B. A representation of a proteoglycan aggregate
which is composed of monomers noncovalently
attached to hyaluronic acid with stabilizing link
proteins.
14
Schematic Summary Joint Loading
A. Chondrocytes synthesize collagens,
proteoglycans, hyaluronate, and link protein.
These components assemble into a stable
extracellular matrix subsequent catabolic
processes cause the release of certain components
from the tissue. Alternatively, some biosynthetic
products may never become incorporated into the
matrix. These metabolic processes may be
influenced by mechanical, chemical, or electrical
phenomena.
15
Schematic of Joint Loading
B. Physical phenomena chondrocyte deformation,
hydrostatic pressurization, fluid flow, electric
fields (streaming potentials and currents),
matrix consolidation, and physico-chemical
alterations (altered ion concentrations and
osmotic pressure).
16
Compression of Cartilage
17
Diseases of Cartilage Osteoarthritis
  • degenerative joint disease, a wear and tear
    phenomenon
  • gross changes
  • erosion of the joint surface
  • reactive bone formation
  • microscopic changes
  • fissures in the articular surface
  • cell division
  • increased incidence with aging, obesity, joint
    injury
  • extremely common (80 of Americans gt age 65 have
    radiological evidence)
  • treatment
  • analgesics
  • ? total joint replacement
  • potential cause (see figure)
  • excessive joint loading
  • matrix degradation process unknown

18
Diseases Involving Cartilage
19
Diseases Involving Cartilage
20
Diseases Involving Cartilage
Hypothesis of the etiopathogenesis of
osteoarthrosis due to excessive joint loading.
(I) Normal articular cartilage. Dots represent
proteoglycans, curved lines represent collagens,
and oval structures represent chondrocytes. (ii)
Proteoglycan loss exposes the superficial
collagen fibrils condition is still reversible.
(iii) Injury of collagen fibrils in the cartilage
surface additional loss of proteoglycans point
of no return.
21
Diseases of Cartilage Rheumatoid Arthritis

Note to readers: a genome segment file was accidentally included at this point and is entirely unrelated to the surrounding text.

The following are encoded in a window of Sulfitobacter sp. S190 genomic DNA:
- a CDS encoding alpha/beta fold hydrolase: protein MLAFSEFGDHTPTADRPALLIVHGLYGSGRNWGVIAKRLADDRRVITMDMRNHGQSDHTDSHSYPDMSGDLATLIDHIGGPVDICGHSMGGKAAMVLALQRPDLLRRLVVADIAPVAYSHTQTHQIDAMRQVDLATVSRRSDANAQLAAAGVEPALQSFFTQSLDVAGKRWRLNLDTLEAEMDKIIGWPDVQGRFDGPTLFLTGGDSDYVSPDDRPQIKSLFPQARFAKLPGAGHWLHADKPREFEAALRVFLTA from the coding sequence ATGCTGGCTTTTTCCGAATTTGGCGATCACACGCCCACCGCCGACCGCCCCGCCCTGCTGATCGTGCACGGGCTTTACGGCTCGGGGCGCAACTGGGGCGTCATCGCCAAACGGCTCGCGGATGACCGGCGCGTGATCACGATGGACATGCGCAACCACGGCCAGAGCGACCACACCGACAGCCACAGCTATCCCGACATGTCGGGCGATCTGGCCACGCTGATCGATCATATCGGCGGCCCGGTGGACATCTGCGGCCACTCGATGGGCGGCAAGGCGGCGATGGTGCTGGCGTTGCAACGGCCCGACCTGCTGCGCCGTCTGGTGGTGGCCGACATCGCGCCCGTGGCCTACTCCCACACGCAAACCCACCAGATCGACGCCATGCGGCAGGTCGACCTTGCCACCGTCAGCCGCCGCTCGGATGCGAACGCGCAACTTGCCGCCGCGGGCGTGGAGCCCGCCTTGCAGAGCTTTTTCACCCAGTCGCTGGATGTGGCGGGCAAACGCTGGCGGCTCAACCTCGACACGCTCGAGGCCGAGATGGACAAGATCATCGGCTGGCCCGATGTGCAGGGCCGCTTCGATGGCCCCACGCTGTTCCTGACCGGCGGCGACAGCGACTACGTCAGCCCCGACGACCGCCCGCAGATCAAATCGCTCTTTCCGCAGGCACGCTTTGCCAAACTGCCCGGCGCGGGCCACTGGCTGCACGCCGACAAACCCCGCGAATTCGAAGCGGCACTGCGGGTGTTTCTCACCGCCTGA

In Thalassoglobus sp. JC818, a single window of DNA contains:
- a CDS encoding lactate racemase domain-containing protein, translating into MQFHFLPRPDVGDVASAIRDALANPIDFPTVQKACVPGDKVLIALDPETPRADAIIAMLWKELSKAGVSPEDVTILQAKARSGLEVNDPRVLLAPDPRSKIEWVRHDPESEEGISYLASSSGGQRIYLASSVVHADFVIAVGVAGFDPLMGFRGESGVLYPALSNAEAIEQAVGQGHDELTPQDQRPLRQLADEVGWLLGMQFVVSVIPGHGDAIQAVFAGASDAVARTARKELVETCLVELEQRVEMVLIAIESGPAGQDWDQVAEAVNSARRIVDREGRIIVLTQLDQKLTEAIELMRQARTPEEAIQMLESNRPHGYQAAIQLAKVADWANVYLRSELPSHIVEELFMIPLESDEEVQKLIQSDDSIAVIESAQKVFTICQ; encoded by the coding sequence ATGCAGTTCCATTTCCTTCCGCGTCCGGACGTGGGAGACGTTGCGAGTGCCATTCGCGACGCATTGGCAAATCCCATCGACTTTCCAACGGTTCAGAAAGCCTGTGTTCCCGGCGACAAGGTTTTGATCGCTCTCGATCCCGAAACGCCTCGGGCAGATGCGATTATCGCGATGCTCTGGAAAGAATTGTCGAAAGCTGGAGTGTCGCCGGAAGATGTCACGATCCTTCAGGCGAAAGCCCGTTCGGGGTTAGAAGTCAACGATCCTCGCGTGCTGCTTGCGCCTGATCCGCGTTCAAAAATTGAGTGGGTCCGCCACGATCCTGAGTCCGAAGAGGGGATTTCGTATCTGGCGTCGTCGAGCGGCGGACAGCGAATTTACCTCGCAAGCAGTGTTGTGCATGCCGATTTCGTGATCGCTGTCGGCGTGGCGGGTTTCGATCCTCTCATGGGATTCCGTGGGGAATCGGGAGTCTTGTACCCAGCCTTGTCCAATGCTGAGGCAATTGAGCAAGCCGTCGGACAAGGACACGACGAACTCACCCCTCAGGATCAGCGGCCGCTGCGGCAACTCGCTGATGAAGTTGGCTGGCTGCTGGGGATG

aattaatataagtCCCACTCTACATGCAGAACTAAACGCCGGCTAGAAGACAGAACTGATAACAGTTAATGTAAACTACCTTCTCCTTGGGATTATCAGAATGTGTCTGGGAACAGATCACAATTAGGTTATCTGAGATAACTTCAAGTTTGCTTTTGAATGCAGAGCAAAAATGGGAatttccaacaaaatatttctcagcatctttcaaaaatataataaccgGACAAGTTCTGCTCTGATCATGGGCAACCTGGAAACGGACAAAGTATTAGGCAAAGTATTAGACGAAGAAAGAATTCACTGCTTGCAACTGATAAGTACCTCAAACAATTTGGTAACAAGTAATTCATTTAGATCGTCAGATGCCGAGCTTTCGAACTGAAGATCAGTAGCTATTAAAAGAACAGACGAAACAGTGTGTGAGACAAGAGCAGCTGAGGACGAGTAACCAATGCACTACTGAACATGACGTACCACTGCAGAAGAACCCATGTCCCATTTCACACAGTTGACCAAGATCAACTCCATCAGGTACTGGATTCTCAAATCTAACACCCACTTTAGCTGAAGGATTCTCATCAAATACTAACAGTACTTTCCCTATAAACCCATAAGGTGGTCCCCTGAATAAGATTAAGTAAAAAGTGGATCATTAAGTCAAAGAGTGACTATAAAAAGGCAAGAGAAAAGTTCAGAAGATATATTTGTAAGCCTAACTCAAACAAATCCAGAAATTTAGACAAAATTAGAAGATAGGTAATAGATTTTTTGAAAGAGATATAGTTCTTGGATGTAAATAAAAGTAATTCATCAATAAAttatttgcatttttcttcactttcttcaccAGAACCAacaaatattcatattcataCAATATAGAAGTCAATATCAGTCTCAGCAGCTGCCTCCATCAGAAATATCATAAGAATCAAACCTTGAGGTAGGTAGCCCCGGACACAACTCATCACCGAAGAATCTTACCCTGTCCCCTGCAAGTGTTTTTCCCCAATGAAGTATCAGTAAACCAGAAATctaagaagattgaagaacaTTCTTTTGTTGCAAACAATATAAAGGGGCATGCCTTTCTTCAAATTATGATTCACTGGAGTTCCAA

• autoimmune disease
  • gross changes
  • synovial thickening due to inflammation
  • pannus formation
  • erosive destruction of cartilage and bone
  • microscopic changes
  • synovial cell proliferation
  • cartilage destruction most severe under pannus
  • familial (inherited)
  • much less common than osteoarthritis
  • treatment of flares
  • immunosuppressive drugs
  • -gt total joint replacement
  • potential cause (see figure)
  • initiating/triggering factor unknown
  • inflammatory process and enzymes
  • stimulation of chondrocyte-mediated matrix
    degradation

22
Diseases Involving Cartilage
Progressive stages in joint pathology. 1. Acute
inflammation of synovial membrane (synovitis) and
beginning proliferative changes. 2. Progression
of inflammation with pannus formation beginning
destruction of cartilage and mild
osteoporosis. 3. Subsidence of inflammation
fibrous ankylosis. 4. Bony ankylosis advanced
osteoporosis.
23
Diseases Involving Cartilage
24
Diseases Involving Cartilage
The chondrocyte has a primary role in joint
cartilage matrix turnover.
25
Friction, Lubrication and Wear
Synovial Fluid
Synovial transport pathways (not drawn to scale)
26
Coefficient of Friction
27
Friction, Lubrication and Wear
A joint friction experiment using an isolated
animal synovial joint.
Schematic of typical test configuration
28
Coefficient of Friction
29
Friction, Lubrication and Wear
A. A simple pendulum device with the human hip
joint as its fulcrum is used to measure the
coefficient of friction between femoral head
(shown) and the acetabulum (not shown) by the
decay of the amplitude of the pendulum motion.
30
Friction, Lubrication and Wear
B. A typical set of curves for the coefficient of
friction versus the number of cycles from one hip
joint specimen under suddenly loaded conditions -
unlubricated with synovial fluid - showing a
longer period of swing and a lower coefficient of
friction with increasing load.
C. Differences of the coefficient of friction
between unlubricated and synovial fluid
lubricated hip joints with varying applied loads.
At a load gt600 N, no differences in coefficients
of friction were observed.
31
Explant Studies
Specimens cut from the bovine humeral head and
glenoid surface provide conforming surfaces for
studies on interfacial friction.
Variation of the coefficient of friction under
various lubrication and loading conditions.
32
Tensile Properties
Dependence on Collagen Alignment Fibrillation
Typical test configuration
Typical stress-strain curve for articular